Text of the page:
'Land of Mine'
There are many ways to do a movie about the insane human cost of war that don’t involve a second of combat. Robert Altman’s ‘M*A*S*H’ famously substituted gory operation scenes in favor of gun battles to unsettling effect. Now, Danish filmmaker Martin Zandvliet has done something similar (though with about absolutely no laughs) with the Oscar-nominated ‘Land of Mine’, a landmine removal picture set shortly after World War II.
‘Land of Mine’ is about a group of young boys. Teenagers. Nazis. They were Hitler Youth deployed into combat at an irrationally young age by the Nazi regime as the war took its toll on the able-bodied German population. Now they’re prisoners and the Danish military has decided to deploy the teenage P.O.W.s on an impossible task. They’re to manually find and remove millions of landmines buried across the Danish shore. The task is pretty much guaranteed to cause casualties, especially amongst a team of inexperienced youngsters.
The film comes from the P.O.V. of the Danish sergeant (Roland Møller) assigned to supervise the assignment. It plays out about how you’d expect. At first, he shows no sympathies for these Nazi prisoners. Then, he gradually realizes that they’re still boys far from home who had no interest in the atrocities and politics that brought them here. That’s when things get tough for everyone.
Finding ways to make audiences empathize with Nazis isn’t exactly a new trick in the art film playbook. (Jean Renoir got there a loooooooooong time ago with his masterpiece ‘The Grand Illusion’, and ‘Downfall’ even humanized Hitler). However, it’s still a quite intriguing and relevant theme to explore. Especially in such politically polarized times, it’s easy to dismiss and loathe anyone with an even remotely opposing opinion. No one sympathizes with Nazis, and it’s easy to forget that they’re human beings. In ‘Land of Mine’, Zandvliet explores that theme and uses that trick to devastating effect.
The film is a brutal emotional experience. The kids (though well played by the young cast) are deliberately vague. They’re defined by simple traits because they’re barely developed as people, thrust into war before they had a chance to grow. Obviously, a movie designed around mine removal is a suspense delivery system, but it becomes clear pretty quickly just how commonly mistakes will be made. The question isn’t when one of the boys will go boom-boom, but if any of them will survive.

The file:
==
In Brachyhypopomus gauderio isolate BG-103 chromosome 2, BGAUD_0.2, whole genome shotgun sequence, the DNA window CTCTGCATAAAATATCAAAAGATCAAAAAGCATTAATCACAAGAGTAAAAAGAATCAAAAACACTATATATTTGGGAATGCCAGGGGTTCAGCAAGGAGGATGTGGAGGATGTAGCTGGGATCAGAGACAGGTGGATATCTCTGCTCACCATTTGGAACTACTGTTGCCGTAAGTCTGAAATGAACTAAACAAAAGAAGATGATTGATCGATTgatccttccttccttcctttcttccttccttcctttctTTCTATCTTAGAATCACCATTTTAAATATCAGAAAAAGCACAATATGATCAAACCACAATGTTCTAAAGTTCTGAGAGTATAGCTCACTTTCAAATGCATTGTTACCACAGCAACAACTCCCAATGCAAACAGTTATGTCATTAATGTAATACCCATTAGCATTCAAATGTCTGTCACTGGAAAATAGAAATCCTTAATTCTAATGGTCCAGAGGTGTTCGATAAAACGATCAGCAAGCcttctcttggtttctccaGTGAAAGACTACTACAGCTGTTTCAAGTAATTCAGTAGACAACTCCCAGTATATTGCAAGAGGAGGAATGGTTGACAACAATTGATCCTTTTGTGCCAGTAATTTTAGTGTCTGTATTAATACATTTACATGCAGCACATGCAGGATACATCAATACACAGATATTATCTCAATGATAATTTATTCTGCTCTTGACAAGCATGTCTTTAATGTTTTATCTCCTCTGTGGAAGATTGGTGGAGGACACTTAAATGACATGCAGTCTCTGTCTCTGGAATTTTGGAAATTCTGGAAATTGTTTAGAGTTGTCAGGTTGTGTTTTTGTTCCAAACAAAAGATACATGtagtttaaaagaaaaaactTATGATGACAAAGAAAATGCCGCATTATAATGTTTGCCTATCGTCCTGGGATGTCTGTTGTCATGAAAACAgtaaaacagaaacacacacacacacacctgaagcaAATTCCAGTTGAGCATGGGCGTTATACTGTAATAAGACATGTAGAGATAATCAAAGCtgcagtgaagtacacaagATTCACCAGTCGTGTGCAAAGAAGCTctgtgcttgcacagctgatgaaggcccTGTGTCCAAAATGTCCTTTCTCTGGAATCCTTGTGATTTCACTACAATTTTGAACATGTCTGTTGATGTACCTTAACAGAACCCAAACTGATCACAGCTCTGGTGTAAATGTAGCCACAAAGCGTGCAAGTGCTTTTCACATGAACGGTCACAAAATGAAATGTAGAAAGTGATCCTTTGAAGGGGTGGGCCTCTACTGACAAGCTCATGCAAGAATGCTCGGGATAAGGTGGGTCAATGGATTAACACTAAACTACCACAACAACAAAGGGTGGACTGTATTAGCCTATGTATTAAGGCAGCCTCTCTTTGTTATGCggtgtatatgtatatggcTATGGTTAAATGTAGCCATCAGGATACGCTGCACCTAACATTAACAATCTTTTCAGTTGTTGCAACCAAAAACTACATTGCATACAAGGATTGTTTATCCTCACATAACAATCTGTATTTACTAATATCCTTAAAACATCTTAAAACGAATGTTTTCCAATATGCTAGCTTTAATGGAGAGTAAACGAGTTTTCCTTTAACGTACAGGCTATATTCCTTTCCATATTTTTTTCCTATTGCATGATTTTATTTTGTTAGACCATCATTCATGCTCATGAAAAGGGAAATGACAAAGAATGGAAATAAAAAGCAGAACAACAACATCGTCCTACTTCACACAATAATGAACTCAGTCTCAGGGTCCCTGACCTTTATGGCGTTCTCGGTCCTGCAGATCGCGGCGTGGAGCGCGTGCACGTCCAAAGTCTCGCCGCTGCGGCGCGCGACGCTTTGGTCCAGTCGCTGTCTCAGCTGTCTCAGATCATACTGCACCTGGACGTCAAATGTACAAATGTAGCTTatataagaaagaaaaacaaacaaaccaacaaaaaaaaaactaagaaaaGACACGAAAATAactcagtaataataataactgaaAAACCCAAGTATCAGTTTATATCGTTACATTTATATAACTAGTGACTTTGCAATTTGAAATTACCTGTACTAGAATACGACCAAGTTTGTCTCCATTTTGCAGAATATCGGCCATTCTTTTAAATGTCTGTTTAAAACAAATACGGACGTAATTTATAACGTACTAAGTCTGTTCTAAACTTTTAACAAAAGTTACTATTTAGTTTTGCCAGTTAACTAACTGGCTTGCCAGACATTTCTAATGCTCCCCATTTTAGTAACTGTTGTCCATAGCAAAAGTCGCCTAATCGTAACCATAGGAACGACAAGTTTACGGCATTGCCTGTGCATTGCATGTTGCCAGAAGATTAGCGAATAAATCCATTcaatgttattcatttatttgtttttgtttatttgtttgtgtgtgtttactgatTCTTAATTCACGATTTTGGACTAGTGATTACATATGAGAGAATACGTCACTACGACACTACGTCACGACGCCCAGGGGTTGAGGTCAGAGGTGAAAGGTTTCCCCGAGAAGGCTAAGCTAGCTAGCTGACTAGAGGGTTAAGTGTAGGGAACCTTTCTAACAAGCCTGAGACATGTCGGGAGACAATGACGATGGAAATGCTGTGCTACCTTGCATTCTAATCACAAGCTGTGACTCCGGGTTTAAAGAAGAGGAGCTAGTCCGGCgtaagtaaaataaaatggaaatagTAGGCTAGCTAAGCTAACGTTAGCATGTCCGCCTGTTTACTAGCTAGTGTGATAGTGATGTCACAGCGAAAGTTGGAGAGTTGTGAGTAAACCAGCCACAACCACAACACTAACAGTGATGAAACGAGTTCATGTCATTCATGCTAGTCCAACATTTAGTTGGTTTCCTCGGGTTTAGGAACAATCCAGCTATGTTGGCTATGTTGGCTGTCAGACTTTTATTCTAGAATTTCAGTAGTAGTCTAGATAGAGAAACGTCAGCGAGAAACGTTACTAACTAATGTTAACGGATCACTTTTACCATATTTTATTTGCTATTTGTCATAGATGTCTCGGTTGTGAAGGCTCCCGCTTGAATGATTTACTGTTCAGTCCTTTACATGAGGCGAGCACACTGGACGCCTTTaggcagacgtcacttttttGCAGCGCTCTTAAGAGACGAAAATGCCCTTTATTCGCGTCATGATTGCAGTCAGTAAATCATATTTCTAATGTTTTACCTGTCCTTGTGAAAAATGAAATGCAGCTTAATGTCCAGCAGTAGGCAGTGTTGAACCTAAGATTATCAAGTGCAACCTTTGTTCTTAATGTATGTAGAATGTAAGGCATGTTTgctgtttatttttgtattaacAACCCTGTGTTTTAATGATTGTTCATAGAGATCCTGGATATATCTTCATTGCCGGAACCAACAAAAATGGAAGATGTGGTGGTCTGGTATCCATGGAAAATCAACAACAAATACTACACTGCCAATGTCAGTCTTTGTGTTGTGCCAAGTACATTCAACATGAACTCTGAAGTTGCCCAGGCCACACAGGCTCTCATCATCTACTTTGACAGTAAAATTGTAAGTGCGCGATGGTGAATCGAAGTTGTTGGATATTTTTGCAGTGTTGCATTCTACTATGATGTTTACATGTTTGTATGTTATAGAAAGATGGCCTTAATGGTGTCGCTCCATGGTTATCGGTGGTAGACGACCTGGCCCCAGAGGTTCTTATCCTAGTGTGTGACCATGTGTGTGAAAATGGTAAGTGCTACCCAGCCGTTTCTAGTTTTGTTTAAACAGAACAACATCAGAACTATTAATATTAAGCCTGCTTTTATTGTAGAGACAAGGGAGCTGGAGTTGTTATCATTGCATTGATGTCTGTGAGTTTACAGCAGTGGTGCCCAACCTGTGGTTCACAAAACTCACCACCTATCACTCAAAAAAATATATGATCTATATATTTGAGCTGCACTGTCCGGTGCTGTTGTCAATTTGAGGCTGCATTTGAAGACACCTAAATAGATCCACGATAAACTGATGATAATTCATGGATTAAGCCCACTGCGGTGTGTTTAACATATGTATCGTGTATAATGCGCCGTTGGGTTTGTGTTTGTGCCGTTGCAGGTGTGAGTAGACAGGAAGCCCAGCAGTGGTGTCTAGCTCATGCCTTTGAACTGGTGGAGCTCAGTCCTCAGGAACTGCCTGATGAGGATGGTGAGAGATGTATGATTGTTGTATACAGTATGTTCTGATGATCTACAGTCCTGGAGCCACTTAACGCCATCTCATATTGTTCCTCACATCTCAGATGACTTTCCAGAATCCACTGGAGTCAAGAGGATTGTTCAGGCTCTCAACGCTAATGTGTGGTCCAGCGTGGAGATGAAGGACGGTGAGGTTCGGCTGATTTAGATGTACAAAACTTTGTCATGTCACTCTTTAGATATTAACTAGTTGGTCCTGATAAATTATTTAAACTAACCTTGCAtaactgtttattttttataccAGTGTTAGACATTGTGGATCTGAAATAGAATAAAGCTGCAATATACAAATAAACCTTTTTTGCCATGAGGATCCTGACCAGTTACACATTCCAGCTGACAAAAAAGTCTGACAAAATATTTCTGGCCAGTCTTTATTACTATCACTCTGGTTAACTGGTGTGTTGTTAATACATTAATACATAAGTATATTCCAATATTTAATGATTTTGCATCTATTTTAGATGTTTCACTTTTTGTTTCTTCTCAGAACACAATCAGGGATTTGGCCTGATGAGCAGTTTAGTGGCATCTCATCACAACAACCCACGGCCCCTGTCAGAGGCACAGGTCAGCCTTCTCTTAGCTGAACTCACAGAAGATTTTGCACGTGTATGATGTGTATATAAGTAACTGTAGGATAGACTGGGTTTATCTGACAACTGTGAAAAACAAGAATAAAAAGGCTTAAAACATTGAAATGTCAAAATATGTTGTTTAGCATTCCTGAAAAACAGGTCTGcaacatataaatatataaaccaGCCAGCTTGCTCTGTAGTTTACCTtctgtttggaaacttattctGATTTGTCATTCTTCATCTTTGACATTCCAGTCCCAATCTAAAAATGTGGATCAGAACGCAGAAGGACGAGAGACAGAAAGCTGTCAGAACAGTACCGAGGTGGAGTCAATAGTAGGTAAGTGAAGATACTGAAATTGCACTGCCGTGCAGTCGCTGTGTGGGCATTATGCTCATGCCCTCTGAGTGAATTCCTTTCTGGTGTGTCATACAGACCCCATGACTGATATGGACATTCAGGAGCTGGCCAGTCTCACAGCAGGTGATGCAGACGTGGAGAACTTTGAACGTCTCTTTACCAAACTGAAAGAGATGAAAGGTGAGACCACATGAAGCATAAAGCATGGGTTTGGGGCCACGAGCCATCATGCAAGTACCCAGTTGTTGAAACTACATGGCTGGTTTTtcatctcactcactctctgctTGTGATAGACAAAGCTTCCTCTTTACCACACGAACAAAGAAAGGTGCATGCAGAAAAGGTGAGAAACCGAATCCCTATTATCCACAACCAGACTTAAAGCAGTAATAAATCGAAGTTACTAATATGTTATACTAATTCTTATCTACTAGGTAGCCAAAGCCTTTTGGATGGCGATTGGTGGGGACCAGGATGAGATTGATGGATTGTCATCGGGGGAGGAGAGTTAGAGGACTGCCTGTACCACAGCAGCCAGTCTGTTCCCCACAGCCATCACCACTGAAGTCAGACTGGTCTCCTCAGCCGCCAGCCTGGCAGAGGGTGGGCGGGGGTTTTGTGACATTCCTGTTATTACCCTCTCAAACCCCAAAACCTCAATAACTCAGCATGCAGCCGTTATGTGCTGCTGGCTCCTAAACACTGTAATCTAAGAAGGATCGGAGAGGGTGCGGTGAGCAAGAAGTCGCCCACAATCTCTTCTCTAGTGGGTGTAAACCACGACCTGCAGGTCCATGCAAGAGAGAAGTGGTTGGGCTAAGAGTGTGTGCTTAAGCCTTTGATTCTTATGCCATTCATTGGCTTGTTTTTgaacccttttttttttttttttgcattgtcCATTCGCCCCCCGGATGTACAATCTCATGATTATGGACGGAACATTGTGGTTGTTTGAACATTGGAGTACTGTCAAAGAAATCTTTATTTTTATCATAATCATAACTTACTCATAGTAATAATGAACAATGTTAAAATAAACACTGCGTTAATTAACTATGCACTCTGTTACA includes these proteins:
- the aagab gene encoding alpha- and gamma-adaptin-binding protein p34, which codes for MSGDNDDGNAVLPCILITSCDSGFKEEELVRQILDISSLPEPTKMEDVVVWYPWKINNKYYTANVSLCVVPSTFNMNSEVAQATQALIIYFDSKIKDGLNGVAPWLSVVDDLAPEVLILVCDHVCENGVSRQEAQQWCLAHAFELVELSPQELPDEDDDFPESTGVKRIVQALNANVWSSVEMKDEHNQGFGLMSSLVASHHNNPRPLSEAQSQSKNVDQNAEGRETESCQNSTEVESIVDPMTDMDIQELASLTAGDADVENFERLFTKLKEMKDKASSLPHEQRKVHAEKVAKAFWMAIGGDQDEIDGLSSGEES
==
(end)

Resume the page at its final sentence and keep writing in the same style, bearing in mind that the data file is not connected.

So much of the drama in the piece is rooted in the sergeant’s reaction. His relationship to his prisoners is ever-changing, his sympathies ever-tested. Møller is brilliant as the complicated man given an impossible task, conveying a variety of emotions in mostly quiet contemplation. His exhaustion is visible early and often. It’s hard not to join him.
The worst part about ‘Land of Mine’ is the lame pun chosen for the English title, which undermines the solemn nature of the piece for a cutesy sales tactic. The second worst part is that as complex as the emotions and themes of the film might be, it’s ultimately a rather simple movie. Once the setup is established, the draining experience plays out exactly as expected. Yes, it’s all wonderfully acted and filmed, but it can often feel like a long short film stretched to feature length.
Still, this is a powerful work that deserves its Oscar nomination. It isn’t a particularly profound film, but it’s a fascinating viewing experience that explores timeless themes about war and recovery. It’s worth seeking out for those who enjoy the particular brand of depression frequently flogged by the Danish film industry.